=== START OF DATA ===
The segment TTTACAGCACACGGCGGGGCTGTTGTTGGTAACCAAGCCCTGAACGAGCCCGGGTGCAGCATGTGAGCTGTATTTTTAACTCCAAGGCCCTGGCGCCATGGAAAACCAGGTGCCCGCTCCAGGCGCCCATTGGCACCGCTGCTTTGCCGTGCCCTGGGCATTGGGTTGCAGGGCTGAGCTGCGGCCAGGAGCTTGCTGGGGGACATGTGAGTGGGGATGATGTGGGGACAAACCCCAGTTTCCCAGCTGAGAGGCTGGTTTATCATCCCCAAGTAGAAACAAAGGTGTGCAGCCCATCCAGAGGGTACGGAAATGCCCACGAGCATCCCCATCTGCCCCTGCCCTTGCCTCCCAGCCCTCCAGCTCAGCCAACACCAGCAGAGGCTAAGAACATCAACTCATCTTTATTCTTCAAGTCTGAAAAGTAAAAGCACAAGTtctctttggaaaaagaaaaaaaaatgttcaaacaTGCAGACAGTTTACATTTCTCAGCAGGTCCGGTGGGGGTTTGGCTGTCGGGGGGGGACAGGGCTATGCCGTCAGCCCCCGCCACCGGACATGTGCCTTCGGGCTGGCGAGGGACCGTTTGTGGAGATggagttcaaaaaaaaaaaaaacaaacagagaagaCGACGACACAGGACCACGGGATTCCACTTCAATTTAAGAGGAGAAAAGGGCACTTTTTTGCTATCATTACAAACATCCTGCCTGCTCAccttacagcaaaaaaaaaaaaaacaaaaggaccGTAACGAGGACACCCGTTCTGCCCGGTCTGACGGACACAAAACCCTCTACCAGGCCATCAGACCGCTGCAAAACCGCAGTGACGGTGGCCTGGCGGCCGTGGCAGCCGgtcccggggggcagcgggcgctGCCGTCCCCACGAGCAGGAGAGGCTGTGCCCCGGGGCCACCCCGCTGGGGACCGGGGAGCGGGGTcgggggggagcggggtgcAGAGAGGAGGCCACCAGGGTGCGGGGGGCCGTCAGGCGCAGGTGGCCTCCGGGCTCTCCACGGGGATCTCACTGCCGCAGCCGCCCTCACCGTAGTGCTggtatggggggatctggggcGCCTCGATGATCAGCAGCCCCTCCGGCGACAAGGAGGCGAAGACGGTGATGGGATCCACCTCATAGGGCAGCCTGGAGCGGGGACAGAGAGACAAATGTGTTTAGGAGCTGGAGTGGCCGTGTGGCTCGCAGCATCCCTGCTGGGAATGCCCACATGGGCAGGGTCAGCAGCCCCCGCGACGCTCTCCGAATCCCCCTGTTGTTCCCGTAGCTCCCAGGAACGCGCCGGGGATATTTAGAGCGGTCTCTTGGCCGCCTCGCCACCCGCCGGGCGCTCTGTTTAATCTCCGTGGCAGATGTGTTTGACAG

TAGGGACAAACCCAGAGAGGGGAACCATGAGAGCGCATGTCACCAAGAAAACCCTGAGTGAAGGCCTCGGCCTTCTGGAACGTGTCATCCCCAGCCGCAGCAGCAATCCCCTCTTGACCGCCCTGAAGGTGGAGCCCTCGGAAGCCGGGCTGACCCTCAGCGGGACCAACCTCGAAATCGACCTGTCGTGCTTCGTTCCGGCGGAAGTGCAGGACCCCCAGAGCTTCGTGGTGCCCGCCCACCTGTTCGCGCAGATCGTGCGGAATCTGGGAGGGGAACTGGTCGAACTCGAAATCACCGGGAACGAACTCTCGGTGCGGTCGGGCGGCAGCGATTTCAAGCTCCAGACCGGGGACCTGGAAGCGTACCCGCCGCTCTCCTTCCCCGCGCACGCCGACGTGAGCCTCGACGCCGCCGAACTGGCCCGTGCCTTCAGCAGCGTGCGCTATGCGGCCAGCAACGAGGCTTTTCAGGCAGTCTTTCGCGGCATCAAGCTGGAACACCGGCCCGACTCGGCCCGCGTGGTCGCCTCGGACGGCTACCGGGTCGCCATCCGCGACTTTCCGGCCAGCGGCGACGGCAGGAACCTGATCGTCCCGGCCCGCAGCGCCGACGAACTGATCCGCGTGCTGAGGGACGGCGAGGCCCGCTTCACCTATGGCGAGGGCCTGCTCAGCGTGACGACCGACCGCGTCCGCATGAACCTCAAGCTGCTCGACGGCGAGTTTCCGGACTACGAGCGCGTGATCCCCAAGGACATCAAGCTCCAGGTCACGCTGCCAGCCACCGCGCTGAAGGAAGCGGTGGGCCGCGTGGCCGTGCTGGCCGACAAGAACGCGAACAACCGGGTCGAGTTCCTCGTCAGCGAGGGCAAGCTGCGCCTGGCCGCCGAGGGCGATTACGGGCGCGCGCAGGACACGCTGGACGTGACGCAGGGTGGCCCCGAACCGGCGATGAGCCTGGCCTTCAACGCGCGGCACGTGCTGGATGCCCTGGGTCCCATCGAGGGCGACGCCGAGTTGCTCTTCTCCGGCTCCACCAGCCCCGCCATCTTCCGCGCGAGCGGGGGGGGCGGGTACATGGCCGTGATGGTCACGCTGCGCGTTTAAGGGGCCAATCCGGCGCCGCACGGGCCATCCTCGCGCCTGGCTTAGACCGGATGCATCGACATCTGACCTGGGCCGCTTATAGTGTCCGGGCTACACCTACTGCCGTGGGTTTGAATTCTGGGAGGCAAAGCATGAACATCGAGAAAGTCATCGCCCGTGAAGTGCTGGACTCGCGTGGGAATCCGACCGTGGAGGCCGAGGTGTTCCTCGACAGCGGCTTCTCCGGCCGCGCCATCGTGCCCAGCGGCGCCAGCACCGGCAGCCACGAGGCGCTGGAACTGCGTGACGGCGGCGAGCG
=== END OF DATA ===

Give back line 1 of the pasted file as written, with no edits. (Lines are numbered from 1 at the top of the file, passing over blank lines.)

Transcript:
The segment TTTACAGCACACGGCGGGGCTGTTGTTGGTAACCAAGCCCTGAACGAGCCCGGGTGCAGCATGTGAGCTGTATTTTTAACTCCAAGGCCCTGGCGCCATGGAAAACCAGGTGCCCGCTCCAGGCGCCCATTGGCACCGCTGCTTTGCCGTGCCCTGGGCATTGGGTTGCAGGGCTGAGCTGCGGCCAGGAGCTTGCTGGGGGACATGTGAGTGGGGATGATGTGGGGACAAACCCCAGTTTCCCAGCTGAGAGGCTGGTTTATCATCCCCAAGTAGAAACAAAGGTGTGCAGCCCATCCAGAGGGTACGGAAATGCCCACGAGCATCCCCATCTGCCCCTGCCCTTGCCTCCCAGCCCTCCAGCTCAGCCAACACCAGCAGAGGCTAAGAACATCAACTCATCTTTATTCTTCAAGTCTGAAAAGTAAAAGCACAAGTtctctttggaaaaagaaaaaaaaatgttcaaacaTGCAGACAGTTTACATTTCTCAGCAGGTCCGGTGGGGGTTTGGCTGTCGGGGGGGGACAGGGCTATGCCGTCAGCCCCCGCCACCGGACATGTGCCTTCGGGCTGGCGAGGGACCGTTTGTGGAGATggagttcaaaaaaaaaaaaaacaaacagagaagaCGACGACACAGGACCACGGGATTCCACTTCAATTTAAGAGGAGAAAAGGGCACTTTTTTGCTATCATTACAAACATCCTGCCTGCTCAccttacagcaaaaaaaaaaaaaacaaaaggaccGTAACGAGGACACCCGTTCTGCCCGGTCTGACGGACACAAAACCCTCTACCAGGCCATCAGACCGCTGCAAAACCGCAGTGACGGTGGCCTGGCGGCCGTGGCAGCCGgtcccggggggcagcgggcgctGCCGTCCCCACGAGCAGGAGAGGCTGTGCCCCGGGGCCACCCCGCTGGGGACCGGGGAGCGGGGTcgggggggagcggggtgcAGAGAGGAGGCCACCAGGGTGCGGGGGGCCGTCAGGCGCAGGTGGCCTCCGGGCTCTCCACGGGGATCTCACTGCCGCAGCCGCCCTCACCGTAGTGCTggtatggggggatctggggcGCCTCGATGATCAGCAGCCCCTCCGGCGACAAGGAGGCGAAGACGGTGATGGGATCCACCTCATAGGGCAGCCTGGAGCGGGGACAGAGAGACAAATGTGTTTAGGAGCTGGAGTGGCCGTGTGGCTCGCAGCATCCCTGCTGGGAATGCCCACATGGGCAGGGTCAGCAGCCCCCGCGACGCTCTCCGAATCCCCCTGTTGTTCCCGTAGCTCCCAGGAACGCGCCGGGGATATTTAGAGCGGTCTCTTGGCCGCCTCGCCACCCGCCGGGCGCTCTGTTTAATCTCCGTGGCAGATGTGTTTGACAG